BAIKONUR COSMODROME, Kazakhstan — In the pale sunlight of an icy desert dawn, a Russian Soyuz rocket was hoisted smoothly onto its launch pad Sunday, ready to blast the first American cosmonaut into space.
In a landmark of post-Cold War cooperation, U.S. astronaut Norman E. Thagard, who has spent a year in Russia preparing for the mission, is scheduled to lift off tonight with two Russian cosmonauts bound for the Mir space station.
The Mir 18 crew members will spend about three months on the space station conducting medical experiments. In June, the U.S. space shuttle Atlantis will rendezvous with Mir, deliver a fresh Russian-American crew and ferry Thagard and his colleagues back to Earth.
Two Russian cosmonauts have flown in U.S. space shuttles. But Thagard, a 51-year-old former Marine pilot, engineer and physician, will be the first American ever to fly in a Russian spacecraft.
Twenty years have passed since Russians and Americans worked together in space so closely. In 1975, the U.S. Apollo 18 and Russian Soyuz 19 linked up in space briefly, but hopes for more joint missions were dashed when detente ended.
"My comrades and I are happy that after 20 years we are resuming work together once again," said Yaroslav V. Nechesa, head of the Baikonur Space Museum, who worked on the Apollo-Soyuz mission as a young officer.
"It should happen much more frequently--\o7 dai Bog,\f7 " Nechesa said, using the revived, post-Soviet expression for "if God wills it." Many Russian officials see expanded international scientific and commercial cooperation as the only way to keep the Russian space program alive.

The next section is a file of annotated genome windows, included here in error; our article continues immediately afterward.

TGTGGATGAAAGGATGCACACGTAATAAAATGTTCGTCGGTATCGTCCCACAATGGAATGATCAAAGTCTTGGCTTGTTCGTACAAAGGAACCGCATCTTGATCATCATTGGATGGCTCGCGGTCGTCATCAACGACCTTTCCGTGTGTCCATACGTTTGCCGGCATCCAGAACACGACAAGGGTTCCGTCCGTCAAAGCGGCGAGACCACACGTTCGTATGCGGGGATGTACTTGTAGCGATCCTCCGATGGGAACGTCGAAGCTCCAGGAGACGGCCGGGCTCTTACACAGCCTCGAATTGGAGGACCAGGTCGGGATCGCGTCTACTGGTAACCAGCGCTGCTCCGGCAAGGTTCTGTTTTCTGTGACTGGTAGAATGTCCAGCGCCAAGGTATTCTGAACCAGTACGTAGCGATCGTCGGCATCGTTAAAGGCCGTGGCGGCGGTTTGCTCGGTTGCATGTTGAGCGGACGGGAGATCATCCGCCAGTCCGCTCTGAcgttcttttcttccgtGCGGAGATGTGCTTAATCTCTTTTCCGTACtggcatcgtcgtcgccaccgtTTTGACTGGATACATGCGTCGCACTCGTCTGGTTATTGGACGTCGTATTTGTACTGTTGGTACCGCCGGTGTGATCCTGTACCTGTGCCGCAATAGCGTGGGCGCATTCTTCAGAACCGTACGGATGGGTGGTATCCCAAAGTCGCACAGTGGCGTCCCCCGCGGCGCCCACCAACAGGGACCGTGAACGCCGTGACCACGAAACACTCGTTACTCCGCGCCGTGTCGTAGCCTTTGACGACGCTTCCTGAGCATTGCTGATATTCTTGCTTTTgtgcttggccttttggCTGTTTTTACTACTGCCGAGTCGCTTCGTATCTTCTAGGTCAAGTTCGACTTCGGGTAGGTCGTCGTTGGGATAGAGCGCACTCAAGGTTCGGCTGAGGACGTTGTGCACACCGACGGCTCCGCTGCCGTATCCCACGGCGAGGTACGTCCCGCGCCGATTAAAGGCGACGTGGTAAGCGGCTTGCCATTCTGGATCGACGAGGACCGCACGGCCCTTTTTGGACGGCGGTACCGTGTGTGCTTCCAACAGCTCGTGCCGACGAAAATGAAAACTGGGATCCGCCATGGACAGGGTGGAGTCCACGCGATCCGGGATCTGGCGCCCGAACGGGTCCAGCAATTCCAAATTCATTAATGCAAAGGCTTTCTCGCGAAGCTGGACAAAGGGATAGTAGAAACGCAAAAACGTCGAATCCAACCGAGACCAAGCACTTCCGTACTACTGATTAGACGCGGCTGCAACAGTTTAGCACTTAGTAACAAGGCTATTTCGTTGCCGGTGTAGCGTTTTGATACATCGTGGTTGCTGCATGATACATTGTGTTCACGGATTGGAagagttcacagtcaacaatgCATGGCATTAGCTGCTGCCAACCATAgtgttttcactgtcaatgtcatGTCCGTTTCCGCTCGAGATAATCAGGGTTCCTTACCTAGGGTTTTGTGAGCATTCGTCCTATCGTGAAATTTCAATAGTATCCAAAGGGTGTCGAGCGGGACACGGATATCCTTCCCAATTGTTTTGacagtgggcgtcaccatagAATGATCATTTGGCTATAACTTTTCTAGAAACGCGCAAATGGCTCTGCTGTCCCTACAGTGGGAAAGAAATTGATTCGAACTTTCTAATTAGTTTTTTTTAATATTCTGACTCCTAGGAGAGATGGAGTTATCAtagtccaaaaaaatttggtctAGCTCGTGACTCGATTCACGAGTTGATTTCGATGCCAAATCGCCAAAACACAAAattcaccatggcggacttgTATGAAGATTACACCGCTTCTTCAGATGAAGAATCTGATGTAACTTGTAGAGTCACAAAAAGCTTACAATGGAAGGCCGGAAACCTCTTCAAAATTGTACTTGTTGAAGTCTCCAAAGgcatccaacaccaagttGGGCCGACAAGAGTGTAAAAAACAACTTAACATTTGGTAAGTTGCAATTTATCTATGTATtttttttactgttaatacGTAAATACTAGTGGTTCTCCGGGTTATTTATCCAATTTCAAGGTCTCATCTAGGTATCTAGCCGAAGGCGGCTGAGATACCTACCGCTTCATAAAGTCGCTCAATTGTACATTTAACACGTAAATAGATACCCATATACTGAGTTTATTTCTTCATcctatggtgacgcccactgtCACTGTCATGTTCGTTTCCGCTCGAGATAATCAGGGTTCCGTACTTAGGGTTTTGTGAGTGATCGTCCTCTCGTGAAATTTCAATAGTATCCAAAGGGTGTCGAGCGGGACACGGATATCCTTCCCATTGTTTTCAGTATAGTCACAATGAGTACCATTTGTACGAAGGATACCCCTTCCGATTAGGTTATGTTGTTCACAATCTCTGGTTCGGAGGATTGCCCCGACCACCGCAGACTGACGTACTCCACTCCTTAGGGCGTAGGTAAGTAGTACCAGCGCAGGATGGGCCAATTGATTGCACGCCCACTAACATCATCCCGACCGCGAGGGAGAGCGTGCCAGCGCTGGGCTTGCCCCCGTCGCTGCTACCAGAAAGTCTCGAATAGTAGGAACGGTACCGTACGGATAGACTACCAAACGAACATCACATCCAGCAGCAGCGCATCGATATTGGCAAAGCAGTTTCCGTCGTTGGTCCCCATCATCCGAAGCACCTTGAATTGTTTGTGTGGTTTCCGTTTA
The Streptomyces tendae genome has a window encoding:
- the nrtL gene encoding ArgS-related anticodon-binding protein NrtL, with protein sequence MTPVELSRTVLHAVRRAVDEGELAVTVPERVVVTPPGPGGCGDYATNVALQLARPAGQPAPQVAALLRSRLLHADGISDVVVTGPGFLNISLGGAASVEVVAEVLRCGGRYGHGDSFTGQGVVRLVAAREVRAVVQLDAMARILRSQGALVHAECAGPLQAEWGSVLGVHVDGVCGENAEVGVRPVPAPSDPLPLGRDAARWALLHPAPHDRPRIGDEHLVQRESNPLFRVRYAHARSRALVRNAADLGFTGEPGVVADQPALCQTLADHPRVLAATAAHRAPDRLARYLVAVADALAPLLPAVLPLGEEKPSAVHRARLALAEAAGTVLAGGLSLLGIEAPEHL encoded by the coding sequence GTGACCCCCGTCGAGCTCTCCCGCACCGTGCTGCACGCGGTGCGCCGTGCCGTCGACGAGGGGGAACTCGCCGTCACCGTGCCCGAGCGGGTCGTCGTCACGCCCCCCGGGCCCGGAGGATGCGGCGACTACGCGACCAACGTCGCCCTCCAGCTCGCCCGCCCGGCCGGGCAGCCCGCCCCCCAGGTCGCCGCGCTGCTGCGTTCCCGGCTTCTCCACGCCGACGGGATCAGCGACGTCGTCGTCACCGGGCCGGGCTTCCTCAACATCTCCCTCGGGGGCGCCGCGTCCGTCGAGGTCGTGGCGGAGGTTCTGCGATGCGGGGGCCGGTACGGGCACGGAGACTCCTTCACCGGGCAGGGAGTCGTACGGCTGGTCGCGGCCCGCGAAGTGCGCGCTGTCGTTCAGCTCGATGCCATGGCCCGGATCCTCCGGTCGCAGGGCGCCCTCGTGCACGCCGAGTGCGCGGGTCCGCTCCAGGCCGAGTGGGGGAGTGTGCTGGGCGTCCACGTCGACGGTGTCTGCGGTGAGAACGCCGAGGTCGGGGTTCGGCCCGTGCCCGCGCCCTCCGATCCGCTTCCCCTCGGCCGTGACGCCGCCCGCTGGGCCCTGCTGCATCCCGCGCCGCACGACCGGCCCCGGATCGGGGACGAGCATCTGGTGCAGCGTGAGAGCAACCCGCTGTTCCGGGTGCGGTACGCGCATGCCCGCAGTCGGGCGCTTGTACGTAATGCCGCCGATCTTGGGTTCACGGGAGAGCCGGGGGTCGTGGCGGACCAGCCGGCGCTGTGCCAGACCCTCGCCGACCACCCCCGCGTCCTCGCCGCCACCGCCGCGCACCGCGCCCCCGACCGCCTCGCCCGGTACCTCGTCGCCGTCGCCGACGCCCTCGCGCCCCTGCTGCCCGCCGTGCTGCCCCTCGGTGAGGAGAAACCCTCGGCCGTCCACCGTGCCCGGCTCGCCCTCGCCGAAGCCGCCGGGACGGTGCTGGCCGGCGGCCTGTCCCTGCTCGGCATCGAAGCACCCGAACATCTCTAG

The Mir 18 mission was made possible by a broad 1992 agreement between former President George Bush and Russian President Boris N. Yeltsin on space cooperation.
In 1993, the two countries agreed to a two-year program of joint experimentation on Mir leading to the development of a new international space station. The United States signed a $400-million, four-year contract to buy Russian space equipment, expertise and up to 21 months on Mir for U.S. astronauts.
International openness is still a new concept at the Baikonur Cosmodrome, where secrecy was the byword from the outset. Moscow gave it the name it has even though the tiny town of Baikonur is almost 360 miles to the northeast.
Moscow knew that missile launches from what was then the southern Soviet Union would be detected, but it wanted to confuse Westerners as to their location, said Craig Covault, who has long monitored the Russian space program at Aviation Week magazine.
Thagard and his Russian colleagues will blast off from the same pad that launched Sputnik, the world's first satellite, in 1957.
U.S. pilot Gary Powers was on a mission to photograph the launch pad when his U-2 spy plane was shot down in 1960. A year later, the same launch pad was used when Russian cosmonaut Yuri A. Gagarin became the first human in space.
But the failures of the Russian space program can also be seen along the narrow, bumpy road leading through the desolate base: the buildings with boarded-up windows, the abandoned launch pads for Russia's aborted attempt to put a man on the moon.
The breakup of the Soviet Union stranded the cosmodrome in another country. Last year, the Russians signed a 20-year lease with Kazakhstan for the base, with an option to renew for 10 more years.
Last year, inflation and payment delays ate up the space agency's budget. Last month, the space agency received "not a kopeck," said its director, Yuri N. Koptev.
Although the financial situation remains critical, there are signs that the worst years for the Russian space program may be over.
In response to warnings that lack of funding could, among other things, jeopardize the 1993 agreement with the United States, the Russian government has promised it will double the budget that Parliament approved for the space program this year, to about $670 million. By comparison, the National Aeronautics and Space Administration's annual budget is roughly $14 billion.